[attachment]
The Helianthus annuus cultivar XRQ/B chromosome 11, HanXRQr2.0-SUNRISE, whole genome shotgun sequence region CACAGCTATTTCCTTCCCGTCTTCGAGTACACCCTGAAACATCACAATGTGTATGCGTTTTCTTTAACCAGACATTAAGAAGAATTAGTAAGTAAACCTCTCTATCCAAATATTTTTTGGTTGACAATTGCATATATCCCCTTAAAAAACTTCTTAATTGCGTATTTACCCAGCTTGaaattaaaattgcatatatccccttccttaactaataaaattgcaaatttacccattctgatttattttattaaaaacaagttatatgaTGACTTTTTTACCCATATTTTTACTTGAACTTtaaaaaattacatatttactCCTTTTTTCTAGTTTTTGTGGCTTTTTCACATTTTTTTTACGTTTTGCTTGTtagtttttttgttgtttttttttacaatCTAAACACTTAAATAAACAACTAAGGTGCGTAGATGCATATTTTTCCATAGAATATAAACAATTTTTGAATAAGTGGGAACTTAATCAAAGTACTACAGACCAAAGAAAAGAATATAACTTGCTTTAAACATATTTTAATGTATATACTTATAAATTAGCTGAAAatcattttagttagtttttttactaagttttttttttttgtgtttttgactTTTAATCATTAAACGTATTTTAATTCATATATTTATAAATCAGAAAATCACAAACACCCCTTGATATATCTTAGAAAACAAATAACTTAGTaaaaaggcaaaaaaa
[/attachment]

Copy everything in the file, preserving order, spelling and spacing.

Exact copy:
The Helianthus annuus cultivar XRQ/B chromosome 11, HanXRQr2.0-SUNRISE, whole genome shotgun sequence region CACAGCTATTTCCTTCCCGTCTTCGAGTACACCCTGAAACATCACAATGTGTATGCGTTTTCTTTAACCAGACATTAAGAAGAATTAGTAAGTAAACCTCTCTATCCAAATATTTTTTGGTTGACAATTGCATATATCCCCTTAAAAAACTTCTTAATTGCGTATTTACCCAGCTTGaaattaaaattgcatatatccccttccttaactaataaaattgcaaatttacccattctgatttattttattaaaaacaagttatatgaTGACTTTTTTACCCATATTTTTACTTGAACTTtaaaaaattacatatttactCCTTTTTTCTAGTTTTTGTGGCTTTTTCACATTTTTTTTACGTTTTGCTTGTtagtttttttgttgtttttttttacaatCTAAACACTTAAATAAACAACTAAGGTGCGTAGATGCATATTTTTCCATAGAATATAAACAATTTTTGAATAAGTGGGAACTTAATCAAAGTACTACAGACCAAAGAAAAGAATATAACTTGCTTTAAACATATTTTAATGTATATACTTATAAATTAGCTGAAAatcattttagttagtttttttactaagttttttttttttgtgtttttgactTTTAATCATTAAACGTATTTTAATTCATATATTTATAAATCAGAAAATCACAAACACCCCTTGATATATCTTAGAAAACAAATAACTTAGTaaaaaggcaaaaaaa